bug#25629: Automake output non-deterministic when used with later Perls

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bug#25629: Automake output non-deterministic when used with later Perls

demerphq
Some time back I switched Perl to using a randomly seeded hash
function. (I am a core perl committer, and I do a lot of work on its
hash function.)

A consequence of this is that default output from tools like
Data::Dumper is non-deterministic, meaning output files under source
control, etc, change unnecessarily every time.

At least part of the automake toolset is affected, for instance autom4te.

For autom4te a simple solution is to add:

$Data::Dumper::Sortkeys = 1;

to the script. This seems to fix the problem I was observing, but an
audit of the use of  the "keys" function to ensure that any such use
for output is sorted will eliminate this class of errors.

I would be happy to put together a pull request, or a patch if you
could point me to the relevant repository. (Which does not appear to
be documented in the installed versions of automake, although I may
have overlooked it.)

I am sorry I cannot give a better reproduction description than this:

while hacking the "dieharder" package I observed that after running
"autoreconf -i" that the file ./autom4te.cache/requests file changed
in ways that it should not have. Opening the file I observed it
contains output clearly from the Perl Data::Dumper module, I then made
the patch to autom4te described above, and observed that after running
"autoreconf -i" again the output was sorted, and that after running it
yet again the file was unchanged.

Classic unsorted use of undefined hash order bug that we had to do a
lot of cleanup in the Perl world around the time of Perl 5.10

Thanks,
Yves



--
perl -Mre=debug -e "/just|another|perl|hacker/"



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bug#25629: Hrm, actually autom4te isnt part of automake, but rather autoconf.

demerphq
Also I observe that there were previous patches to ensure most uses of
keys() were sorted. However not all of them, including diagnostics,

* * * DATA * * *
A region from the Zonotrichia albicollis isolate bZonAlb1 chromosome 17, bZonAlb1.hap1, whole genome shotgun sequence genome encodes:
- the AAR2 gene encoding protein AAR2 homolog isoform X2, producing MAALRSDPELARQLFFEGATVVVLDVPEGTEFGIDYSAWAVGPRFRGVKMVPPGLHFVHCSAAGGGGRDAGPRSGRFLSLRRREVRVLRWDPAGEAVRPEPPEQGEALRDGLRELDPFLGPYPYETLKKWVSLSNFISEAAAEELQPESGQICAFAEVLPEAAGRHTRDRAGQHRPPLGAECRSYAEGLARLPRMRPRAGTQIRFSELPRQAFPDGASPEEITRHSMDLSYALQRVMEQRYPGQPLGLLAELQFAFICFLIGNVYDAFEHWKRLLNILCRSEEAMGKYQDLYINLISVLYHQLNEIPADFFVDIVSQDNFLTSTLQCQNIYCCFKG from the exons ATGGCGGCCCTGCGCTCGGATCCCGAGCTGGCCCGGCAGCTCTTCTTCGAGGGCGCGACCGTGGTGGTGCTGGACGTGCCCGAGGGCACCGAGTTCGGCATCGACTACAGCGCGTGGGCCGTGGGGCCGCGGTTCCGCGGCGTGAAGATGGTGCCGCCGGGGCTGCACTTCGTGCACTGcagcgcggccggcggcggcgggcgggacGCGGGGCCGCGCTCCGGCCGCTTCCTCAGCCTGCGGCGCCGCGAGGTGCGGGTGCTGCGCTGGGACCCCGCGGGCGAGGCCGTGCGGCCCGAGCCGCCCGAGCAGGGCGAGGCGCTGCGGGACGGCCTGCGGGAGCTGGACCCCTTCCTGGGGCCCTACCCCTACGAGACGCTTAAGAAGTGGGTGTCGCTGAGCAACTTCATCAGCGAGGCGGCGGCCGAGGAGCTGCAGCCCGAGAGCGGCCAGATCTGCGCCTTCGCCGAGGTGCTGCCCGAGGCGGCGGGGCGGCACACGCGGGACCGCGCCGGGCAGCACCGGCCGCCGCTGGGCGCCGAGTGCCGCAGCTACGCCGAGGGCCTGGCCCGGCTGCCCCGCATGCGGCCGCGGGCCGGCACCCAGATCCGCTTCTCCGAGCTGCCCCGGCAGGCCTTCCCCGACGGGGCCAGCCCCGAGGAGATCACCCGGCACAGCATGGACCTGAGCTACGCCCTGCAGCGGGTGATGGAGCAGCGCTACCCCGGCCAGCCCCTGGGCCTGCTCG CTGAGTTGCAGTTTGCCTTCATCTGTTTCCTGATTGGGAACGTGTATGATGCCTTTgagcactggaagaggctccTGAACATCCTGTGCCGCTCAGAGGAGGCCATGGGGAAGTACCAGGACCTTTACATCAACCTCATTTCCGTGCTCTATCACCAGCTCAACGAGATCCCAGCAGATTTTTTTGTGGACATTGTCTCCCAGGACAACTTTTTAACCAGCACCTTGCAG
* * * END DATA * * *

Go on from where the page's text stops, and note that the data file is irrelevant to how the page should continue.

and various other places where the key order could be exposed to a
user.

Attached is a patch that I believe fixes any remaining uses of unsorted keys.

I took the policy that automake is not performance sensitive, at least
at the level of sorting keys, and that sorting something that is not
strictly necessary does no harm.

I admit I have not been able to properly test all of these changes,
but superficial testing does not reveal any issues.

Anyway, sorry for the misleading original bug-report.

Cheers,
Yves

--
perl -Mre=debug -e "/just|another|perl|hacker/"

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bug#25629: Hrm, actually autom4te isnt part of automake, but rather autoconf.

Mathieu Lirzin
Hello Yves,

demerphq <[hidden email]> writes:

> Also I observe that there were previous patches to ensure most uses of
> keys() were sorted. However not all of them, including diagnostics,
> and various other places where the key order could be exposed to a
> user.
>
> Attached is a patch that I believe fixes any remaining uses of unsorted keys.
>
> I took the policy that automake is not performance sensitive, at least
> at the level of sorting keys, and that sorting something that is not
> strictly necessary does no harm.
>
> I admit I have not been able to properly test all of these changes,
> but superficial testing does not reveal any issues.
>
> Anyway, sorry for the misleading original bug-report.
>
> Cheers,
> Yves

Can you explain what would be the benefit for Automake to have such
deterministic behavior?